14August2020

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Impact of the Decision To Leave the EU

Impact of the Decision To Leave the EU

It is now clear that the British people have made the choice to leave the European Union. The countr...


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Toolhardy - GIY News

I have an admission to make. There’s a dark corner of my garage that’s a graveyard for dead, decrepit and defunct garden tools. When I visit the garage to do manly stuff (cutting, sawing, sanding, hammering etc) I have to avoid eye contact (figuratively speaking) with this Boulevard of Broken Tool Dreams because it is an embarrassment to me, a reminder of my appalling lack of DIY skills. Some of the tools have bits falling off, others are broken in two; there are spades and shovels with handles missing; rakes rusted beyond belief etc. In my defence I once turned a broken spade handle in to a handy long-handled dibber using an approximation of the ancient skill of whittling which felt pretty darn good – but I think it’s broken now..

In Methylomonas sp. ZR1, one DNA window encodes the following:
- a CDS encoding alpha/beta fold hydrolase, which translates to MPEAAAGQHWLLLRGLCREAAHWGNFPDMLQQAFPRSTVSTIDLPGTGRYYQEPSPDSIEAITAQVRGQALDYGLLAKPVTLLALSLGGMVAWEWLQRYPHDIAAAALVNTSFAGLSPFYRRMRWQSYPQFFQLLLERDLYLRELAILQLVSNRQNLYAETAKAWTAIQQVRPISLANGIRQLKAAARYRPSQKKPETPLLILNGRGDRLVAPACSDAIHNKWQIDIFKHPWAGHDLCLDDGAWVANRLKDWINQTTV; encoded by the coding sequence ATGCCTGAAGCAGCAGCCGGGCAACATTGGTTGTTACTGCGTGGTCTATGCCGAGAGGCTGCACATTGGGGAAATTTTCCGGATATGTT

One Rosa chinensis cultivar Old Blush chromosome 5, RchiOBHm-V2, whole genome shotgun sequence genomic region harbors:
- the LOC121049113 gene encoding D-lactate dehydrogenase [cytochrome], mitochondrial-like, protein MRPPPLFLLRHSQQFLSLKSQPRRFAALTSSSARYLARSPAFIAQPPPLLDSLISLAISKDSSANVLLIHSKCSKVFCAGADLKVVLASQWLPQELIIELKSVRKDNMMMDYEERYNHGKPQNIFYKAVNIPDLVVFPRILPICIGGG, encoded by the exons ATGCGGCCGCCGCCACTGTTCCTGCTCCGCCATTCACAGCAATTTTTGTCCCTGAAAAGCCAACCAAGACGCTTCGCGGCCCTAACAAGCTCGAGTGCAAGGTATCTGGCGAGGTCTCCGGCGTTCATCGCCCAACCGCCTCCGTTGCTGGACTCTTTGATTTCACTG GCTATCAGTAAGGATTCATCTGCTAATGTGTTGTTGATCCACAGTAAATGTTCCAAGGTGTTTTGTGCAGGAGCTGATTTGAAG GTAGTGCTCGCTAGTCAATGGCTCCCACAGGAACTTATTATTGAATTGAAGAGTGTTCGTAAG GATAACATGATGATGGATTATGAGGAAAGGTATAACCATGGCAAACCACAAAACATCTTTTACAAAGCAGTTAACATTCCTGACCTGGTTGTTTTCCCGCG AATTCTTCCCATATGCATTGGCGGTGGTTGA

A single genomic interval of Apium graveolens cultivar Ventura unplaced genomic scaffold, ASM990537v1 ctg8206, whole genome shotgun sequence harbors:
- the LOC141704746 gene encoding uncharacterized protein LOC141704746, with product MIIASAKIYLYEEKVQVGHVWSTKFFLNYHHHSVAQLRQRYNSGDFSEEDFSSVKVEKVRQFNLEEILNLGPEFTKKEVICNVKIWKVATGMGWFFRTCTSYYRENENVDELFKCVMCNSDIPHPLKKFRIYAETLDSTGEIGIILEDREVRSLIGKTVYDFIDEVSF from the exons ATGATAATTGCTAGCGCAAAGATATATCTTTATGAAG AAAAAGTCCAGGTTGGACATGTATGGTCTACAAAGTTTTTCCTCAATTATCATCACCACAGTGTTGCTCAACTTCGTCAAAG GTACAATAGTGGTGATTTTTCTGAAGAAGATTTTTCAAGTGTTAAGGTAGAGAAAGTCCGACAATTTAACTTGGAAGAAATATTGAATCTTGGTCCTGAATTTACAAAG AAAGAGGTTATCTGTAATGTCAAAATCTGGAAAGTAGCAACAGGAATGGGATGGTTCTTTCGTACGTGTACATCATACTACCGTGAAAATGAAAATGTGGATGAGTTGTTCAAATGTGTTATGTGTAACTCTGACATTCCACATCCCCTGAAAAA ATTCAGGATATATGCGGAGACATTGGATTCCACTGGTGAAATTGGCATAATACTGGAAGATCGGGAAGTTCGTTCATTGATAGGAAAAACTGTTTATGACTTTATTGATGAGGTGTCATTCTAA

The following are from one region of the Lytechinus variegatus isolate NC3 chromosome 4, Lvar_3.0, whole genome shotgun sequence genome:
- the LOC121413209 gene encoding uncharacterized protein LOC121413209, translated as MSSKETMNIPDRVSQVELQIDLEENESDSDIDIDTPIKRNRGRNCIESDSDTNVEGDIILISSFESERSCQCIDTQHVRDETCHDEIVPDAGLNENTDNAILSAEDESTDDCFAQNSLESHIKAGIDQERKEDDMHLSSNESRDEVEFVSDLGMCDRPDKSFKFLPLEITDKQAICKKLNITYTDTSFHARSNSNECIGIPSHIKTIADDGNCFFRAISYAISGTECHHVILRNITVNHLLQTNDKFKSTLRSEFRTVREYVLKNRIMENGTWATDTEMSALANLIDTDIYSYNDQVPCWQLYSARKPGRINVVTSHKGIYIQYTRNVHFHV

So I’ve learned a thing or two about the importance of investing in good gardening tools. Every book on growing your own mentions this as being important of course, but as a novice grower you aren’t always convinced of it. I would generally flick quickly past that chapter, keen to get to the good stuff about growing veg. The result is that either you stick to using the wrong tools for the job (and they take far too long as a result), or you end up buying cheap tools, which inevitably end up on that pile in the garage.

The triumvirate of must-have tools for the GIYer is the spade, fork and rake. Seek out the best and don’t feel bad about paying extra for them – it will stand to you in the long run. I can’t emphasise enough how useful a good hoe will be in your veg patch. Run a hoe over your entire patch once a week or so (it’s enjoyable work) and you will be on top of weeds in no time. I own three of them – an oscillating hoe (for bigger jobs), a small-headed Dutch hoe (for precision hoeing) and a ridging hoe for earthing up spuds. Smaller tools like trowels, hand-forks and hand-weeders are useful too.

A final word – I’ve read in gardening books that you should finish each session in the veg patch by cleaning your tools. I’ve always thought this was the kind of ridiculous advice that no sensible person would ever really contemplate. But reluctantly I now have to agree that it has its merits. I now tend to line my tools up outside the potting shed and give them a good hard spray of water before putting them back inside.

Source: GIY - Toolhardy